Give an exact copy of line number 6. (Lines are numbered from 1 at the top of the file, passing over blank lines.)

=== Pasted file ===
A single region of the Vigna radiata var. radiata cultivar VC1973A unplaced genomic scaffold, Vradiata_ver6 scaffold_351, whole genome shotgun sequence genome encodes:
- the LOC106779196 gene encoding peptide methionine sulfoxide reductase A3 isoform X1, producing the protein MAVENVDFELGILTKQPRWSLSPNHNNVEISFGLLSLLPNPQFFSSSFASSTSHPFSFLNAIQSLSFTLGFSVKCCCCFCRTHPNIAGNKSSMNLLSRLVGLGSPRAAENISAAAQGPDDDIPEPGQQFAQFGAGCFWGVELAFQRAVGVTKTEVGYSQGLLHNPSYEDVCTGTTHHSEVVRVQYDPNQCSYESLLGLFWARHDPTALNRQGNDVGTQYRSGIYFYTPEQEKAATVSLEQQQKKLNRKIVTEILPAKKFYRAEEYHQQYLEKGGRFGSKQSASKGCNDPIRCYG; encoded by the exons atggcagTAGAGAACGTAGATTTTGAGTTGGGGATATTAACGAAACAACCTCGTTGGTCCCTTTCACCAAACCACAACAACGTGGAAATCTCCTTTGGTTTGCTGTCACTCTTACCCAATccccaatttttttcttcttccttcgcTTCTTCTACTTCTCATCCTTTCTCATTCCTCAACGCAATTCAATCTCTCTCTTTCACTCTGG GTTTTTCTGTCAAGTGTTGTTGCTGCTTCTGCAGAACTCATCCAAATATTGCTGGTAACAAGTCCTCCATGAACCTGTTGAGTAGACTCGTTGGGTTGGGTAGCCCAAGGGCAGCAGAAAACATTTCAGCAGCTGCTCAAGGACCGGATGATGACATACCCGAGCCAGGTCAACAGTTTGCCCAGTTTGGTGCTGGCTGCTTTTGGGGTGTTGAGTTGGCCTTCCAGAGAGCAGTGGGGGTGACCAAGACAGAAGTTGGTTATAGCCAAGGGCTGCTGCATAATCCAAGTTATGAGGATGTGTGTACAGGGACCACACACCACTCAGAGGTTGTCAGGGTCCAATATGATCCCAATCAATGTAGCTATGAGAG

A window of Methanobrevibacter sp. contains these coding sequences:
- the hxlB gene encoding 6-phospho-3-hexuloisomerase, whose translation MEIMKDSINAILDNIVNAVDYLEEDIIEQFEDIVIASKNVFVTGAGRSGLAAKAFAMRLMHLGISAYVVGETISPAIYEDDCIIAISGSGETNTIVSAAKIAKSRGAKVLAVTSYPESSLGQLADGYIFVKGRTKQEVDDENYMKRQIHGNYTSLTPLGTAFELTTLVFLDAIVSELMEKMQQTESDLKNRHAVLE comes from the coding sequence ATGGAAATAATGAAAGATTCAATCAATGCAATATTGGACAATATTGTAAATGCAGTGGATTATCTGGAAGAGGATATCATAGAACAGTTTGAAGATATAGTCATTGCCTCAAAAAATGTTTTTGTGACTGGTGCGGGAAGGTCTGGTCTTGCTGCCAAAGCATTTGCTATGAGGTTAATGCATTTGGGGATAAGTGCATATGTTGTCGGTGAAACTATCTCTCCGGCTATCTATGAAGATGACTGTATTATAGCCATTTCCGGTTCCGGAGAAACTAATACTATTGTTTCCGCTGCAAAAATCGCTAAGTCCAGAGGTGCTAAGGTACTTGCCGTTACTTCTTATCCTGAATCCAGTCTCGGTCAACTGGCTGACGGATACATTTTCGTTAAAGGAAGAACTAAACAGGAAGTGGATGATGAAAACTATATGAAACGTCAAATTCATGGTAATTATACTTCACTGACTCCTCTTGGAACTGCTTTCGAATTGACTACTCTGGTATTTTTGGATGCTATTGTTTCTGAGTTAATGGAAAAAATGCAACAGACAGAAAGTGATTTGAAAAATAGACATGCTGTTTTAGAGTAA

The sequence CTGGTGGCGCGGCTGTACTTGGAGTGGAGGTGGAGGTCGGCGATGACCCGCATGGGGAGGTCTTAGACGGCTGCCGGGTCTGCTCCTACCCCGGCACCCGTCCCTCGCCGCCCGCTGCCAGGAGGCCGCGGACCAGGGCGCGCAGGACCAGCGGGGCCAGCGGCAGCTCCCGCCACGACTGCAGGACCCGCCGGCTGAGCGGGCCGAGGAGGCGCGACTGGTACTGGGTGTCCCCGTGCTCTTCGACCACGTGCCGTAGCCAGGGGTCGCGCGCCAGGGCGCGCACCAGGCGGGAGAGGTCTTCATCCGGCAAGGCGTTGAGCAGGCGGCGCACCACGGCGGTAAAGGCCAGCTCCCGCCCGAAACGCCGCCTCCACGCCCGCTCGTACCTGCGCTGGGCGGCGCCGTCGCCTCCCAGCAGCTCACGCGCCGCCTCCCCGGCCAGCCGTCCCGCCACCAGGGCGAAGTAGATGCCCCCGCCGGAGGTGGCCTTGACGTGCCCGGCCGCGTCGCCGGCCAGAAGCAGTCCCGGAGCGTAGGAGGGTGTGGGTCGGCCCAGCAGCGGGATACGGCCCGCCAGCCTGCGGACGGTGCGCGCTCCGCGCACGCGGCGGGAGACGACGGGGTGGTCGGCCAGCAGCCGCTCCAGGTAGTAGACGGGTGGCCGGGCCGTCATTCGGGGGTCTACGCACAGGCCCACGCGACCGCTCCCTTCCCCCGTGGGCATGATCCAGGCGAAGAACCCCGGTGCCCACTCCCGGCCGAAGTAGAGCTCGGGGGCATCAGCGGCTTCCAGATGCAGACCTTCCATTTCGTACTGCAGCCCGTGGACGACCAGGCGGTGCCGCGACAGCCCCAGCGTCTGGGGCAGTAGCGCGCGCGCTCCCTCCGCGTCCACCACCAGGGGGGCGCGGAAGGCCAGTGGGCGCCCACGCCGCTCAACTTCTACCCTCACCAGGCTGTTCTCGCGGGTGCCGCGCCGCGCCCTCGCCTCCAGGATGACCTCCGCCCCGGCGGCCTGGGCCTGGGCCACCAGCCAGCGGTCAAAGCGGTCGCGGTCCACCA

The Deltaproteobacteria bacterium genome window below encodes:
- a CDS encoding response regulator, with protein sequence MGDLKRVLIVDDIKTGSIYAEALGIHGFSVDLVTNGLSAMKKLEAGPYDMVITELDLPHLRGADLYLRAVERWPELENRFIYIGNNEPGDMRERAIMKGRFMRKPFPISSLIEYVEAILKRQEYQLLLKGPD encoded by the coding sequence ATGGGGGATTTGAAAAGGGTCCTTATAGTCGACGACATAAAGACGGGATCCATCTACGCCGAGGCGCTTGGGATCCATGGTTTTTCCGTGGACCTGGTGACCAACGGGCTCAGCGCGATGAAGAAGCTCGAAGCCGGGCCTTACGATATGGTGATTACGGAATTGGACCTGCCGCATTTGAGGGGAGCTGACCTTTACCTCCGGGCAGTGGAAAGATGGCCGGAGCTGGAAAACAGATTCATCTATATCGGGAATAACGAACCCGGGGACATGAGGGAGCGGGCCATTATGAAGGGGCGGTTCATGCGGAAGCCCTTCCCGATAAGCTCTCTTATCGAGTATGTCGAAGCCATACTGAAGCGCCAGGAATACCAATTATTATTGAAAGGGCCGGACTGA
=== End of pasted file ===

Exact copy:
The Deltaproteobacteria bacterium genome window below encodes: